An Historic Look at Horsham Chess Club Gradings by John Cannon


In 2007 Horsham C.C. member Steve Baines posed the question of what had then been the highest grades reached by Horsham players. He wondered how long the grading system has been in existence and how strong Horsham teams could have been, had the club’s leading players during the grading era all been available at the same time. I delved into the archives, and on 11th November 2007 wrote about these issues, choosing an arbitrary cut-off point of grades above 160, in order to limit the size of the task. A recent query by Ian Comley has prompted me to revise and update the 2007 article, which was quite a straightforward task. Eleven more players have now been included, three of whom are no longer members.
The very first B.C.F. Grading list was published in September 1954, when grades were given as four-digit numbers. Since 1965 they have been on the same three-digit basis as today, albeit with some tweaking of the calculations, notably to take account of rapidly rising juniors. Up until 1971, published grades were grouped into bands, each of which encompassed a range of consecutive figures. The bands were designated from 1A and 1B to 6A and 6B, with 1A to 3B containing the country’s elite players. In the mid-1970s the SCCU computerised grading system was set up by Horsham C.C. member Peter Leat, who was a Sun Alliance programmer.
For the record, I was in 5A in 1954, and fluctuated between 4A and 5A until the bands were abolished in 1972. I had reached 195 in 1965, and a subsequent gradual descent has been mostly mirrored by those of my university contemporaries. The proliferation of chess literature and knowledge, the influence of the internet, faster time limits, the sheer amount of chess now being played, advancing age and the organised training and steady rise of the younger generation and are all factors in the decline. (The general improvement and levelling of playing standards seen in the chess world following the 1972 Fisher–Spassky World Championship Match had a parallel in professional tennis in the Open Era, where tournaments proliferated and flourished in response to soaring sponsorship, and improved racquet technology largely standardised styles of play.)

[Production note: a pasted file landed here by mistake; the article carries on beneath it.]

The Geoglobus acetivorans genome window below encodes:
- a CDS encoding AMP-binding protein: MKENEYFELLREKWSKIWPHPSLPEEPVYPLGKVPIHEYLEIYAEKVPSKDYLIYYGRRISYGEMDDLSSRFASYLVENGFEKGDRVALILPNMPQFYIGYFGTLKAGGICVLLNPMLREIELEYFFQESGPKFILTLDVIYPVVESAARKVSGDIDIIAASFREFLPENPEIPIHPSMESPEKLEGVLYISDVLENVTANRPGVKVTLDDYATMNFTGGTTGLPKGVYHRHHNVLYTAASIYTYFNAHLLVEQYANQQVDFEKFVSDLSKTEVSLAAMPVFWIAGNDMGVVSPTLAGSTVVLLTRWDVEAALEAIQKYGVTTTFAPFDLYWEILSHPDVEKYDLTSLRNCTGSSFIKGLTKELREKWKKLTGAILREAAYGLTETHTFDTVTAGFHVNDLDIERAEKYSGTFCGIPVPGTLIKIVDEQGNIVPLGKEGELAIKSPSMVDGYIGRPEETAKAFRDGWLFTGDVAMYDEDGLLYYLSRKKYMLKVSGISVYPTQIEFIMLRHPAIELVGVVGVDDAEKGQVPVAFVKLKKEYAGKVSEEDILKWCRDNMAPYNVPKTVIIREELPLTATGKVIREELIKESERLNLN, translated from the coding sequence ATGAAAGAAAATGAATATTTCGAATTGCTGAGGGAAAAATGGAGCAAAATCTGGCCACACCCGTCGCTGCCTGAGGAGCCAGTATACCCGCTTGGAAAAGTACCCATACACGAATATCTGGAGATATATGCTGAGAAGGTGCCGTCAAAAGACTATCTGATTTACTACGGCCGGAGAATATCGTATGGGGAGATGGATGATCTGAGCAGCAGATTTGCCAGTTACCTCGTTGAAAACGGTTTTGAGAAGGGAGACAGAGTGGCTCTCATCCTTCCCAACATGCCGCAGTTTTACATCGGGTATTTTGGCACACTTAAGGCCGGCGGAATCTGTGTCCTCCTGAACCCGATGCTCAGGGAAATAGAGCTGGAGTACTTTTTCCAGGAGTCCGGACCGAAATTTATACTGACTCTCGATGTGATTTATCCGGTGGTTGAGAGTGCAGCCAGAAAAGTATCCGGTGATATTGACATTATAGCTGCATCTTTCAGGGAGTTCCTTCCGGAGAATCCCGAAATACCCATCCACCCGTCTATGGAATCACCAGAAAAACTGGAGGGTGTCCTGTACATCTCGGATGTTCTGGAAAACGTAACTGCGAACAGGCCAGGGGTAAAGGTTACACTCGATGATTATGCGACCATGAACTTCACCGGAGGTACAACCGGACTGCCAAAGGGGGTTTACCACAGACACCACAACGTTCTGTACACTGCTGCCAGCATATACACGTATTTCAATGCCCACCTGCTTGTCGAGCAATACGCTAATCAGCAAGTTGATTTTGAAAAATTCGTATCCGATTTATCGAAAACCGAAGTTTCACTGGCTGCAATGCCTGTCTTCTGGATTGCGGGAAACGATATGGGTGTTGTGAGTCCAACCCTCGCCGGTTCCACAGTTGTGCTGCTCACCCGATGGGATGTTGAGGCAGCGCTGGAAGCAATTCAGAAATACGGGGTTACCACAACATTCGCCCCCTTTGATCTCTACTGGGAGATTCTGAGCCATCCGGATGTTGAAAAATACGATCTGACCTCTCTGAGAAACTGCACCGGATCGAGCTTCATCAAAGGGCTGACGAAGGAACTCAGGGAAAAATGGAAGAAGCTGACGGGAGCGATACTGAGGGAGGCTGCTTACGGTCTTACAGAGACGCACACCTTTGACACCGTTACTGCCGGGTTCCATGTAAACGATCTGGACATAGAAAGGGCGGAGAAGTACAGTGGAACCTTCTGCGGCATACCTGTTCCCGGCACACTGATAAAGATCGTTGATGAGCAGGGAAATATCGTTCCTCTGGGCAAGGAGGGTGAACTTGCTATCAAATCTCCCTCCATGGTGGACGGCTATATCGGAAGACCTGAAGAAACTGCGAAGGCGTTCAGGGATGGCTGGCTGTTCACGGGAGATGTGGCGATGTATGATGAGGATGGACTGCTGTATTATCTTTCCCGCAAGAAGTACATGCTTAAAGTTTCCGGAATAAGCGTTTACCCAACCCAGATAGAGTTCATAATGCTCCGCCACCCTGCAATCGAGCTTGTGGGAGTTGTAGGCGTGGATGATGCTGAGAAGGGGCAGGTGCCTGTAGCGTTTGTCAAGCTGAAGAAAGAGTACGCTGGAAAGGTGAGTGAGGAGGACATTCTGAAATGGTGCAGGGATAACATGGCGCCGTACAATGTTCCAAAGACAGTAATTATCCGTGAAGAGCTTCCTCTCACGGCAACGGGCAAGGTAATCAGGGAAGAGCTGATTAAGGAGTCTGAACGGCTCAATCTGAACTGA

I have examined the published grades of all Horsham C.C. members from the start of grading to the present day, and the following 37 players all exceeded 160 whilst being current and active Horsham C.C. members. Where the same grade was achieved in more than one year, only the earliest year is given, and no differentiation has been made between the fairly recent January and July grading lists of the same years. As in other fields, comparisons between different eras are of course essentially speculative, and it is significant that just over a third (13) of the qualifying grades date from prior to 1980, when the club was much smaller than it is now, and less chess was played in general.
Gavin Lock peaked @ 206 in 2013; Stephen Hawes @ 202 in 1978; Richard Power @ 198 in 1970; Mike Forster @ 197 in 2015; James Mansson @ 196 in 2012; John Cannon @ 195 in 1965; Anthony Higgs @ 195 in 2014; Brian Donnelly @ 193 in 2016 (Brian had obtained the IM title in the 1980s, and represented Zimbabwe in three Chess Olympiads); Matthew Gillings @ 191 in 1996; Dix Roberts @ 188 in 2014; Amy Hoare @ 184 in 2014; Chris MacArthur @ 182 in 1971; Phil Stimpson 182 in 2012; Alex Freeland @ 182 in 2016; Steve Baines @ 179 in 1990; Peter Leat @ 178 in 1977; Julian Goodare @ 178 in 1980; Peter Harbott @ 178 in 2016; Chris Cropp @ 177 in 1983; Paul Taylor @ 176 in 2012; Paul Kington @ 175 in 1974 (during his first period of club membership); Bernard Bruno @ 172 in 1974; Chris Jones @ 172 in 1996 (Chris is now with Worthing C.C.); Roy Page @ 171 in 2012; Ben Silverstein @ 170 in 2010; Ian Comley 170 in 2016; Derek Leach @ 167 in 1970; Chris Heath @ 167 in 2015; Gary Marsh @ 166 in 2010; Tim Pavlovic 166 in 2016; Brian Locke @ 164 in 1970; John Scholey @ 164 in 1971 (when John left Horsham he joined East Grinstead C.C.); Peter Rice @ 162 in 1973 (Peter later became captain of the Hertfordshire Open team); John Brookes @ 162 in 1989 (after he left Horsham John’s OTB grade climbed to the high 170s and he gained the correspondence GM title); Dave Hurrucks @ 162 in 1993; Ben French @ 161 in 1970; and Jack Smith (Horsham's only Sussex County Champion, in 1953) @ 161 in 1975.
It is noteworthy that Julie Denning is the third Horsham player to make a significant impact on the wider chess community as a grader. Ben French was sole Sussex Grader from 1963 to 1972 and helped extensively with Southern Counties grading, and Brian Locke was Southern Counties Grader from 1975 until his sudden death at 53 in March 1983.